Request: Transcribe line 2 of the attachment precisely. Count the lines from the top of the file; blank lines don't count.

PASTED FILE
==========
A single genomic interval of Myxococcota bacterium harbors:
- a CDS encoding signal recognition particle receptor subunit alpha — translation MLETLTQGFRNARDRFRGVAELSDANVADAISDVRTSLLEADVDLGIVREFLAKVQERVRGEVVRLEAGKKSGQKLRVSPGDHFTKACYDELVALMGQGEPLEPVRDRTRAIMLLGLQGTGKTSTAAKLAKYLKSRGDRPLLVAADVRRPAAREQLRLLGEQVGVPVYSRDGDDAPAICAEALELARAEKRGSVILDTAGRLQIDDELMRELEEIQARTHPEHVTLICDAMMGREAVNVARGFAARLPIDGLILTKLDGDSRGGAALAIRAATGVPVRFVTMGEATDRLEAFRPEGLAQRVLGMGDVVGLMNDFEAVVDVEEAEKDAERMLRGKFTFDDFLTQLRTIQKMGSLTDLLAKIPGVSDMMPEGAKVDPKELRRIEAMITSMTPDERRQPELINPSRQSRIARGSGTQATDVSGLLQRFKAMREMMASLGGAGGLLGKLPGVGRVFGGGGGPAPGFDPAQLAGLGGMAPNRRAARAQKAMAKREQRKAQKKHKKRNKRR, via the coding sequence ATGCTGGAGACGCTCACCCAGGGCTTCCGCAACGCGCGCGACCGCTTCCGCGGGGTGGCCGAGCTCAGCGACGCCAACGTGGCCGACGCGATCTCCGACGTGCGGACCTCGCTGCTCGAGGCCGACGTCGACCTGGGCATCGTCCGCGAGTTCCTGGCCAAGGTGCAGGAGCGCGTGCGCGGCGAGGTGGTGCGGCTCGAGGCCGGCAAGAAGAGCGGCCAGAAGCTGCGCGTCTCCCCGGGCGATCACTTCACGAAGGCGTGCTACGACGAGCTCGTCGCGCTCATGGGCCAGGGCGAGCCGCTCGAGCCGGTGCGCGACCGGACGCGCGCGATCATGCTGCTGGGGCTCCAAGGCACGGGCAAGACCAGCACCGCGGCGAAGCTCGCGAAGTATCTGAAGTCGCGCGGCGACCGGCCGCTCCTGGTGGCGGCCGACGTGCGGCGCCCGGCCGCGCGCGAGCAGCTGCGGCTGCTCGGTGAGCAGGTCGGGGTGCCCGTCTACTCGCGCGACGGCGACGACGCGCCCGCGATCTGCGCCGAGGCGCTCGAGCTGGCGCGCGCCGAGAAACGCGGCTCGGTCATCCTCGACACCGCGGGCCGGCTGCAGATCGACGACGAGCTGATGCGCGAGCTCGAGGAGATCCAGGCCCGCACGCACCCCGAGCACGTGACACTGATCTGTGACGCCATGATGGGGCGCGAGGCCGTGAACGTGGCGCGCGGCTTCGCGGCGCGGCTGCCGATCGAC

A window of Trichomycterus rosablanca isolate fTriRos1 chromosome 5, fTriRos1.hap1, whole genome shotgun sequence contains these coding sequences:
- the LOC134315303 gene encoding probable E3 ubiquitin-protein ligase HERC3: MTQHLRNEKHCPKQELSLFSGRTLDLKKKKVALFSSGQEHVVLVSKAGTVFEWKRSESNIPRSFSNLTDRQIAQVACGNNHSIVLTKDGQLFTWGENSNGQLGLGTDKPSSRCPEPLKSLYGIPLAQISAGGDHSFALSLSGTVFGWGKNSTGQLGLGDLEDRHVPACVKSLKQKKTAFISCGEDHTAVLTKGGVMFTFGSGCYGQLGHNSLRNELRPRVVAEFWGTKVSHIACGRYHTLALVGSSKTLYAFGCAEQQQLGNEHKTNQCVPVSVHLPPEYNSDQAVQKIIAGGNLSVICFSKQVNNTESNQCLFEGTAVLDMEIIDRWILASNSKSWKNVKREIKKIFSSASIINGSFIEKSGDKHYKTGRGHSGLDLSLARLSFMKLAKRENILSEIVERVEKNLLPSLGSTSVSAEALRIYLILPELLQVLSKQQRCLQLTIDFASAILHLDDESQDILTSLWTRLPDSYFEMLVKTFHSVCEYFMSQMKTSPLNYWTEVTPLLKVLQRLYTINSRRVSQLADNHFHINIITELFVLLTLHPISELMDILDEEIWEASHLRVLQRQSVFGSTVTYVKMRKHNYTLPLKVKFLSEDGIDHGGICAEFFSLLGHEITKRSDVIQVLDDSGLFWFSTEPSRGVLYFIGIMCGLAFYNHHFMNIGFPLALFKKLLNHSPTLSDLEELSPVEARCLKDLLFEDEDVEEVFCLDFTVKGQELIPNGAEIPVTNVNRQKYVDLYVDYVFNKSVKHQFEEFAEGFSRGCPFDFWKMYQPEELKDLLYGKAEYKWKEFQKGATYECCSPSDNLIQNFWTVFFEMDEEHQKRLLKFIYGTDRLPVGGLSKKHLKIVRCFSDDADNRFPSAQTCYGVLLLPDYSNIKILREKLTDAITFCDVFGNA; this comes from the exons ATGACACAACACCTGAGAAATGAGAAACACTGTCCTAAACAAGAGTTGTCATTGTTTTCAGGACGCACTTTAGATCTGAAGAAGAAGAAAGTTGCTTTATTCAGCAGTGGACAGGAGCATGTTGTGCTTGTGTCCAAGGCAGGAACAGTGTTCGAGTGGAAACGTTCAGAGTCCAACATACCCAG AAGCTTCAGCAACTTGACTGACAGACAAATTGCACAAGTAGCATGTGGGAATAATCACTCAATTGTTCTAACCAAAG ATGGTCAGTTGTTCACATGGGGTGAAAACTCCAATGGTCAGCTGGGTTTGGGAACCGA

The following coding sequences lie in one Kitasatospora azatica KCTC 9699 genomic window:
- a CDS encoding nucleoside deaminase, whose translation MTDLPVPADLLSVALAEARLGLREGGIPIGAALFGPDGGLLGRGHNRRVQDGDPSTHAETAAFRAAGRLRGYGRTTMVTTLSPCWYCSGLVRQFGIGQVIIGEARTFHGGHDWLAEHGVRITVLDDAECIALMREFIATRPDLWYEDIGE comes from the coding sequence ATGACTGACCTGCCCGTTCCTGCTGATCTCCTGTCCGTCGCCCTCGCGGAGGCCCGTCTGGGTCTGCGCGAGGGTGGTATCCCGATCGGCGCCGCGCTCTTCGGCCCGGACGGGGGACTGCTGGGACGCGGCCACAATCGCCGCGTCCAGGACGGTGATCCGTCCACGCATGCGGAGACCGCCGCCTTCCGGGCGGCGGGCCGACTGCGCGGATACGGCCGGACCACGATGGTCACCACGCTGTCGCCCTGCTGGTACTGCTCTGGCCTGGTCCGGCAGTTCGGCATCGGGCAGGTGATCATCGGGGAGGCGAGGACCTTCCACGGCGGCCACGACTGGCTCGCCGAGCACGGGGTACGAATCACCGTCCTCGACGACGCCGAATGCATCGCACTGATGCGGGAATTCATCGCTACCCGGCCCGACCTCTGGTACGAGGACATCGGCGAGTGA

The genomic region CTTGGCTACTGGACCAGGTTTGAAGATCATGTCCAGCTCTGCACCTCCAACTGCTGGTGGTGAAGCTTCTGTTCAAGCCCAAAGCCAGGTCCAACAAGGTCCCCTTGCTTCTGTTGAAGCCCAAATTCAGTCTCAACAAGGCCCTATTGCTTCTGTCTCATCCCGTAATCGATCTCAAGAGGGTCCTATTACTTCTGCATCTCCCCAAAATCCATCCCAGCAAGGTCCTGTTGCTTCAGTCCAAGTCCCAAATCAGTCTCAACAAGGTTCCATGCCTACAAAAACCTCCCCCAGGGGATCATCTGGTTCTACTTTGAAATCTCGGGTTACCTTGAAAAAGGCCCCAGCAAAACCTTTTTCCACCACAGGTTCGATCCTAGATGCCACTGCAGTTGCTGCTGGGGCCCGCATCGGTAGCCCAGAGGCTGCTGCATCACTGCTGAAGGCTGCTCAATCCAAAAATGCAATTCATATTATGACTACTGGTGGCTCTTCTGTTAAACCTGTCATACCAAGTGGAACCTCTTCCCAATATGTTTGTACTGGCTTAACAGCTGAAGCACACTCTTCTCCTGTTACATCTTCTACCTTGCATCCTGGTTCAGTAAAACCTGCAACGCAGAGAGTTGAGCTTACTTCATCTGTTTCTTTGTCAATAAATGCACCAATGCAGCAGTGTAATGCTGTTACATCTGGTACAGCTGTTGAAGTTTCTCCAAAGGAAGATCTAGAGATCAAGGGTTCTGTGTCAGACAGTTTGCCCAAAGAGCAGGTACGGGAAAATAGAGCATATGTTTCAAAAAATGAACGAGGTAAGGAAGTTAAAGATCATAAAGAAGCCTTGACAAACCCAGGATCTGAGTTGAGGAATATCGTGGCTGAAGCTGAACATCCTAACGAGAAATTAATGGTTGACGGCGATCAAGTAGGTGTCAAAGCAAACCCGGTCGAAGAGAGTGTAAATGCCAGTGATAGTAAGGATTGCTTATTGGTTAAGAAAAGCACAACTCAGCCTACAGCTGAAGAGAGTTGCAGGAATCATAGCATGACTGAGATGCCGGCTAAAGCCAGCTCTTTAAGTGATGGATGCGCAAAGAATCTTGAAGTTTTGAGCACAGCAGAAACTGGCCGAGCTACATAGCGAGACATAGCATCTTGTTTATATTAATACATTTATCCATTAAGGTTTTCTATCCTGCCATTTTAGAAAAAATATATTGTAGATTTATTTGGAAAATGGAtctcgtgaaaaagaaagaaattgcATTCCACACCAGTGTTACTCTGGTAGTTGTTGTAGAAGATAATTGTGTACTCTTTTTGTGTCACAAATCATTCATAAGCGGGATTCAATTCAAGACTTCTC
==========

- a CDS encoding signal recognition particle receptor subunit alpha — translation MLETLTQGFRNARDRFRGVAELSDANVADAISDVRTSLLEADVDLGIVREFLAKVQERVRGEVVRLEAGKKSGQKLRVSPGDHFTKACYDELVALMGQGEPLEPVRDRTRAIMLLGLQGTGKTSTAAKLAKYLKSRGDRPLLVAADVRRPAAREQLRLLGEQVGVPVYSRDGDDAPAICAEALELARAEKRGSVILDTAGRLQIDDELMRELEEIQARTHPEHVTLICDAMMGREAVNVARGFAARLPIDGLILTKLDGDSRGGAALAIRAATGVPVRFVTMGEATDRLEAFRPEGLAQRVLGMGDVVGLMNDFEAVVDVEEAEKDAERMLRGKFTFDDFLTQLRTIQKMGSLTDLLAKIPGVSDMMPEGAKVDPKELRRIEAMITSMTPDERRQPELINPSRQSRIARGSGTQATDVSGLLQRFKAMREMMASLGGAGGLLGKLPGVGRVFGGGGGPAPGFDPAQLAGLGGMAPNRRAARAQKAMAKREQRKAQKKHKKRNKRR, via the coding sequence ATGCTGGAGACGCTCACCCAGGGCTTCCGCAACGCGCGCGACCGCTTCCGCGGGGTGGCCGAGCTCAGCGACGCCAACGTGGCCGACGCGATCTCCGACGTGCGGACCTCGCTGCTCGAGGCCGACGTCGACCTGGGCATCGTCCGCGAGTTCCTGGCCAAGGTGCAGGAGCGCGTGCGCGGCGAGGTGGTGCGGCTCGAGGCCGGCAAGAAGAGCGGCCAGAAGCTGCGCGTCTCCCCGGGCGATCACTTCACGAAGGCGTGCTACGACGAGCTCGTCGCGCTCATGGGCCAGGGCGAGCCGCTCGAGCCGGTGCGCGACCGGACGCGCGCGATCATGCTGCTGGGGCTCCAAGGCACGGGCAAGACCAGCACCGCGGCGAAGCTCGCGAAGTATCTGAAGTCGCGCGGCGACCGGCCGCTCCTGGTGGCGGCCGACGTGCGGCGCCCGGCCGCGCGCGAGCAGCTGCGGCTGCTCGGTGAGCAGGTCGGGGTGCCCGTCTACTCGCGCGACGGCGACGACGCGCCCGCGATCTGCGCCGAGGCGCTCGAGCTGGCGCGCGCCGAGAAACGCGGCTCGGTCATCCTCGACACCGCGGGCCGGCTGCAGATCGACGACGAGCTGATGCGCGAGCTCGAGGAGATCCAGGCCCGCACGCACCCCGAGCACGTGACACTGATCTGTGACGCCATGATGGGGCGCGAGGCCGTGAACGTGGCGCGCGGCTTCGCGGCGCGGCTGCCGATCGAC